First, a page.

by Teresa Flavin
I am writing this a few days after having finished the first draft of my next book. A few months ago said draft was just a synopsis that sounded fine in theory. Today it is a complete, though rough, manuscript. A few weeks from now I will have the measure of it from my excellent editors and will spend the summer rejigging and polishing it.
I always get a little starry-eyed at the end of writing a first draft because it's still a relatively new experience. At first the task seems insurmountable, but after many days of keeping my posterior bolted to my chair and getting the words down, somehow it takes shape and there is, hopefully, a story that will work. A novel doesn't develop on the page like an illustration, which I can see growing all at once, but it requires the same hard work and determination.
When I was entering the last few days of writing, I mentioned to a friend that I was about to go en charrette, 'on the cart', to finish the draft. When I got a blank look, I explained that this was the term we used in art school to describe the frantic period just before a deadline. I remembered, with a mix of dread and nostalgia, these regular descents into periods of nonstop work, where day blended into night and all that mattered was having your work pinned up by 9am on deadline day so it could be critiqued. These reviews, especially at the end of the academic year, determined whether you progressed or not.
I don't recall where we learned the term en charrette but most likely it came from our professors, who had undergone the same process during their training. There was something quite exotic about having a French phrase to describe the exquisite creative torture we were all going through. It also fit in very nicely with our image of the charrette as transport to one's execution by guillotine, though the phrase actually refers to carts that carried large works from students' studios to the École de Beaux-Arts in Paris for assessment. Today charrette also can refer to collaborative brainstorming sessions held by architects and planners to involve stakeholders on a proposed project.
In his 1886 novel The Masterpiece, Émile Zola described the activities of sixty Beaux-Arts architecture students 'who, being behind time, had to knock off the work of a week in a dozen hours' on the 'night of heavy toil'. This will sound horribly familiar to anyone who has procrastinated on a project, but the similarity probably ends when one reads that the students fortified themselves with viands and cheap wine, the companies of ladies and a smoking competition to aid them in their work. Some might argue that this sounds far more interesting than twelve hours in the company of black coffee and take away meals. When the charrette arrived, the students piled their work on it and those who hadn't finished would climb on and keep working as their fellows pushed it noisily through the streets.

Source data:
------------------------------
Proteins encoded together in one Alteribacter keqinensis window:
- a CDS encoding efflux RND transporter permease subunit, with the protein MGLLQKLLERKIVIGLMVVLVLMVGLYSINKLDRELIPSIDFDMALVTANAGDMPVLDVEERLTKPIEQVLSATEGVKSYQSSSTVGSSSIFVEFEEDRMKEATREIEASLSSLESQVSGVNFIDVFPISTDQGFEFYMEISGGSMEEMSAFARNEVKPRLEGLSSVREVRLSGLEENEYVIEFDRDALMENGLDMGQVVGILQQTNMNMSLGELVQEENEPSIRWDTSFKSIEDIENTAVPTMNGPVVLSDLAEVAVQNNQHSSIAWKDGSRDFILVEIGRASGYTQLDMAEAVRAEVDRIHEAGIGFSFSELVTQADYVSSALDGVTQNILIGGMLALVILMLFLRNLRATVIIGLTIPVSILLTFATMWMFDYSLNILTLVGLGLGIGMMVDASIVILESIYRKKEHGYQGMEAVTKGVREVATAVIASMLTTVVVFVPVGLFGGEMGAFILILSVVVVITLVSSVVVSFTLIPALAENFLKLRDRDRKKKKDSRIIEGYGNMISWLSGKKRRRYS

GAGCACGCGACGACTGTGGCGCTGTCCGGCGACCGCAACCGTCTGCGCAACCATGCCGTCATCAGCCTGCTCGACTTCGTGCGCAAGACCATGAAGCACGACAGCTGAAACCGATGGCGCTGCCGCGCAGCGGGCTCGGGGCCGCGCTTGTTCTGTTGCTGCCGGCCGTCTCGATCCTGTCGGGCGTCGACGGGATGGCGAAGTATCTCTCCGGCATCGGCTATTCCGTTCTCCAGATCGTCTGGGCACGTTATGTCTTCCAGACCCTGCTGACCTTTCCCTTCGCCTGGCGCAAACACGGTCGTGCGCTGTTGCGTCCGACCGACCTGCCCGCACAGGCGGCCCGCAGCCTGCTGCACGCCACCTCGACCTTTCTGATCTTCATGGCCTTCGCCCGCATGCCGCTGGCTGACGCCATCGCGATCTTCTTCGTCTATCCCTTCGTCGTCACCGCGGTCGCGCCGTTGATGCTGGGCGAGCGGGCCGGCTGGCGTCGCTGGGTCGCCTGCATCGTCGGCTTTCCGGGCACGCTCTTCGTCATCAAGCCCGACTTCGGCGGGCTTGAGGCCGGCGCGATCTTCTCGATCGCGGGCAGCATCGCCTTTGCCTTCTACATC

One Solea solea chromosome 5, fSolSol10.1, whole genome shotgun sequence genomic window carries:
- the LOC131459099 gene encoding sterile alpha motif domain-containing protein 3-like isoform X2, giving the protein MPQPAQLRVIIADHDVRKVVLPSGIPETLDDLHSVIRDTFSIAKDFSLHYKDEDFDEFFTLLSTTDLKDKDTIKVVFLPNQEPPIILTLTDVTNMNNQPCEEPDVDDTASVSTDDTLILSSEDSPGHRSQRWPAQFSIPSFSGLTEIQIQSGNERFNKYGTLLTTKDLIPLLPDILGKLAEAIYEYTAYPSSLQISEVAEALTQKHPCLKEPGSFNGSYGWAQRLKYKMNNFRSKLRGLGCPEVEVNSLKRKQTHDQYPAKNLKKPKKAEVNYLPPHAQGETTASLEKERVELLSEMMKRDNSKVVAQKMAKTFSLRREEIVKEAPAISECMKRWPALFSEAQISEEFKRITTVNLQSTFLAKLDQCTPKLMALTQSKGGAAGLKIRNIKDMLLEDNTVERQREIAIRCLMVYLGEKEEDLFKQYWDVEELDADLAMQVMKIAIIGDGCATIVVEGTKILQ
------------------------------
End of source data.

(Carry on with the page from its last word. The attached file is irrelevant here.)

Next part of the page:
Being en charrette at art school built camaraderie and a gallows humour, but it was an experience I didn't want to repeat too often in my professional career. There have certainly been times in my illustration practice when I worked for very long hours at the end of a project and I was once caught touching up a piece as the courier arrived to ship it overseas. But the biggest lesson the charrette taught me was to break down creative projects into manageable pieces, to schedule as realistically as possible and to do the work according to plan. I don't always get it right, and sometimes life sends problems that throw plans off course, but I keep trying.
The charrette symbolises one other important thing: the quest to make the writing or the artwork just that bit better, even at the last minute. I might drive myself slightly crazy and spend too long tweaking, but in the end it's worth every minute on that cart.
Teresa Flavin is the author of The Blackhope Enigma and The Crimson Shard, art historical fantasy novels for young readers published by Templar Publishing in the UK and Candlewick Press in the USA. She is currently working on the final book in the trilogy.